GISCafe Weekly Review March 24th, 2016

5 Things GIS can learn from Donald Trump
March 21, 2016  by Matt Sheehan

 

As a Brit living in the US, I do find the theatre that is American politics amusing. It would seem little changes whoever becomes President. And yet in the run up to the election we all have to suffer this onslaught of debates, discussions, opinions. On and on.

This election season is particularly charged. The presence of Donald Trump seems to have stirred the pot. An odd character. It would seem a person Americans either adore or loath. I was thinking about the presidential elections over the weekend and realised we in GIS have much to learn from Donald Trump.

Keep things Simple

Some might argue that it is the candidate who is simple. But take a look at his messaging, like it or hate it, simplicity is at its core. No need to explain. Whether we are talking to clients or our non-GIS colleagues, we in GIS need to keep our messaging just as simple.

In February, the Federal Emergency Management Agency (FEMA) responded to concern about increased El Nino flood risk by releasing new data on National Flood Insurance Program (NFIP) policies, which showed an increase in more than 27,000 new NFIP policies written in California during the month of December 2015.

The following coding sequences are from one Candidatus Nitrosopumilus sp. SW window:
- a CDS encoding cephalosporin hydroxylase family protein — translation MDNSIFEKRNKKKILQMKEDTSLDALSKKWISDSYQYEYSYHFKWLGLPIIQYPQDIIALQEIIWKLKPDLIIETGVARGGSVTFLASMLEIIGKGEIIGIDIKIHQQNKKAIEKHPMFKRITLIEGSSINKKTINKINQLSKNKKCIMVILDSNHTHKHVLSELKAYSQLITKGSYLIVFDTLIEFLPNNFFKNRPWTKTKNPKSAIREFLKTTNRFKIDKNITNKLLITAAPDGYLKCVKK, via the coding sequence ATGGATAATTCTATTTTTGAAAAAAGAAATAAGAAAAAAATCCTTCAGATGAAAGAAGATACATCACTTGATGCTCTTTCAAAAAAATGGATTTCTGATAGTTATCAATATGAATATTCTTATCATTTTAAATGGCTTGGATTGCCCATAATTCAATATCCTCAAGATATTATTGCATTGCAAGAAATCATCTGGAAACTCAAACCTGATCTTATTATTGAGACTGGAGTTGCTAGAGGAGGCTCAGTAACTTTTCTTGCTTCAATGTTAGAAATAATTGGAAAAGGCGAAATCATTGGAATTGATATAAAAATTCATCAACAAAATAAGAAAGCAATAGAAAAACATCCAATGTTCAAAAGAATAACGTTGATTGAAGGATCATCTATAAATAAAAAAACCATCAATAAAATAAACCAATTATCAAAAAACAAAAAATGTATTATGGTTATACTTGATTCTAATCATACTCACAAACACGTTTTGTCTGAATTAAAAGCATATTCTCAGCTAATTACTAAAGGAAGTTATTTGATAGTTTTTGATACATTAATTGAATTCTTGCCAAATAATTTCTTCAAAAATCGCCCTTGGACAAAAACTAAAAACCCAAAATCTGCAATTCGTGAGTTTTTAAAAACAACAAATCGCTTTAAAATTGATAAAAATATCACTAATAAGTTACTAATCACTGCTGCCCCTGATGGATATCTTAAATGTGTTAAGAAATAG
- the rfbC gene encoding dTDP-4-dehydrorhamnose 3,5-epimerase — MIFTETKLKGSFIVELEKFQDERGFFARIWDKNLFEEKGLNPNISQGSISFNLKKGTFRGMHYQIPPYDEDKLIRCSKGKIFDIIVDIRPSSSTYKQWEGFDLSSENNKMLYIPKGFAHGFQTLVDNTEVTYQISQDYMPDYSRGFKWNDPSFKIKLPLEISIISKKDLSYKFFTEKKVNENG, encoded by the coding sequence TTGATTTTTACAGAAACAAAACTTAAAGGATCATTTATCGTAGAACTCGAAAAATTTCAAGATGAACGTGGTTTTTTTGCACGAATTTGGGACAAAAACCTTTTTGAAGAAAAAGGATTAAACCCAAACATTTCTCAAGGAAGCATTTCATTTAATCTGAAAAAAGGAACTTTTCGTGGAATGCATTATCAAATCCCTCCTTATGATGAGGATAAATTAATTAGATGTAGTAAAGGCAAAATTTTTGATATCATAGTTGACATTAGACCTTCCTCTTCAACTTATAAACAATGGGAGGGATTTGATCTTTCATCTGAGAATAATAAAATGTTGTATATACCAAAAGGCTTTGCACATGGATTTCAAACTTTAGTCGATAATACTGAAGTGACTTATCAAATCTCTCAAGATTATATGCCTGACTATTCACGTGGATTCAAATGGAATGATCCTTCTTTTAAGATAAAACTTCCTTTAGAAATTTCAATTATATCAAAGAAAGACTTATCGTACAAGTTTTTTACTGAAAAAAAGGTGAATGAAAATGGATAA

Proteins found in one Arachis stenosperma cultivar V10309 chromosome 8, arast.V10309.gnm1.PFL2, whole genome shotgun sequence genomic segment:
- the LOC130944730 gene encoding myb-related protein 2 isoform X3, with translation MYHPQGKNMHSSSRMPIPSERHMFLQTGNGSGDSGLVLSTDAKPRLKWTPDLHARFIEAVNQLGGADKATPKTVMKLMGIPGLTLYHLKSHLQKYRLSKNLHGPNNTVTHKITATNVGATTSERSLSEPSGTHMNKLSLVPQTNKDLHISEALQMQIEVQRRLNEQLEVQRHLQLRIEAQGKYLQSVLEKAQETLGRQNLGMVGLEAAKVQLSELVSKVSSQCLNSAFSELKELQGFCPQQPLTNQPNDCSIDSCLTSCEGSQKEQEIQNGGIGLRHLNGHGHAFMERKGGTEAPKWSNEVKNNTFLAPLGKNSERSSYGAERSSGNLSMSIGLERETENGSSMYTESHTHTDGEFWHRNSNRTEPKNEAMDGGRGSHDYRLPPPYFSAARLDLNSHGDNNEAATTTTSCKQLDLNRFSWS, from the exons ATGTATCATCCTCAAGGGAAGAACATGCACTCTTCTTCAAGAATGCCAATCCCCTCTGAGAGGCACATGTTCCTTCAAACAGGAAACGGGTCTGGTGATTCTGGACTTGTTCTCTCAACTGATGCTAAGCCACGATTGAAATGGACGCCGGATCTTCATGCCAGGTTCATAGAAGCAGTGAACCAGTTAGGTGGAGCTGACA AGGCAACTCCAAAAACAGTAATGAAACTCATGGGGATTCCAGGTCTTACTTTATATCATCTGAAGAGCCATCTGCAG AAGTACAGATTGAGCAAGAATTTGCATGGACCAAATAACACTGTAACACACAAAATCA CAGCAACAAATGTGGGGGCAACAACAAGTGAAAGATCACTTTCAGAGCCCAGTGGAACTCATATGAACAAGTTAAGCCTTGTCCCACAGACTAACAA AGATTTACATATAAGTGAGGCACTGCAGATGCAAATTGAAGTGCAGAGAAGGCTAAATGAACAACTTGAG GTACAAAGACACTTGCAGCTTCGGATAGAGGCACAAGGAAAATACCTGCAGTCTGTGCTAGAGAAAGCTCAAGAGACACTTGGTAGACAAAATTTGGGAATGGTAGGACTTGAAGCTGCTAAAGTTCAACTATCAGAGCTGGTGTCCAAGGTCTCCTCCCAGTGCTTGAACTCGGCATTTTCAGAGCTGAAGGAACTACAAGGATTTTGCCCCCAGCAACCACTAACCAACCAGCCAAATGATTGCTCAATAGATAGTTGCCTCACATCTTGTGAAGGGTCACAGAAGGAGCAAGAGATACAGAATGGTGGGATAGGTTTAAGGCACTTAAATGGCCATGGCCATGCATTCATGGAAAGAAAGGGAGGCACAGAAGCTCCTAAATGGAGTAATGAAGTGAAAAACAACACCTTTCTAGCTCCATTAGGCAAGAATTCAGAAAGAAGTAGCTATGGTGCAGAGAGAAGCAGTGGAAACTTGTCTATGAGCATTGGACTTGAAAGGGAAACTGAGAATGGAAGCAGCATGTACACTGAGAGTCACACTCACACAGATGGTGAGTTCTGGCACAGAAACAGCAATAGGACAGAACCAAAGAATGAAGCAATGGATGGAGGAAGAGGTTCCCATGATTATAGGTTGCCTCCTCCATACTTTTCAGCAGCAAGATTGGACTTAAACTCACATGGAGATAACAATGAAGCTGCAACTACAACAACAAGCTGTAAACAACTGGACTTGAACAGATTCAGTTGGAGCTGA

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I know how to use GIS .. I think?
March 18, 2016  by Matt Sheehan

I was tempted to title this blog post “I know how to get the most out of GIS .. I think?”. But I’m thinking here about both GIS and non-GIS users.

Much of what I will focus on here is cloud GIS. Cloud is a new paradigm for GIS. A shift from just desktop or Web, to a holistic truly shared system. And its a dramatic change. Esri call it WebGIS:

In simple terms cloud based GIS allows your data to be published, mapped and made available from a central location. You can then view and interact with these maps on any device wherever you might be: in the office, at home, outdoors. Anywhere. No more data stored only on your local PC. No more single source shapefiles. A completely collaborative environment. Cloud based GIS requires new ways to think about and interact with GIS.

Cloud based GIS makes the technology available to everybody

Read that sentence again. That is why so often you hear GIS revolution mentioned. And me harp on about GIS moving from the periphery to the core. Cloud based GIS means we can now integrate GIS with other systems. Big corporations familiar with business systems: CRM’s, ERP’s etc are beginning to use GIS integrated with these systems to answer new location based questions.

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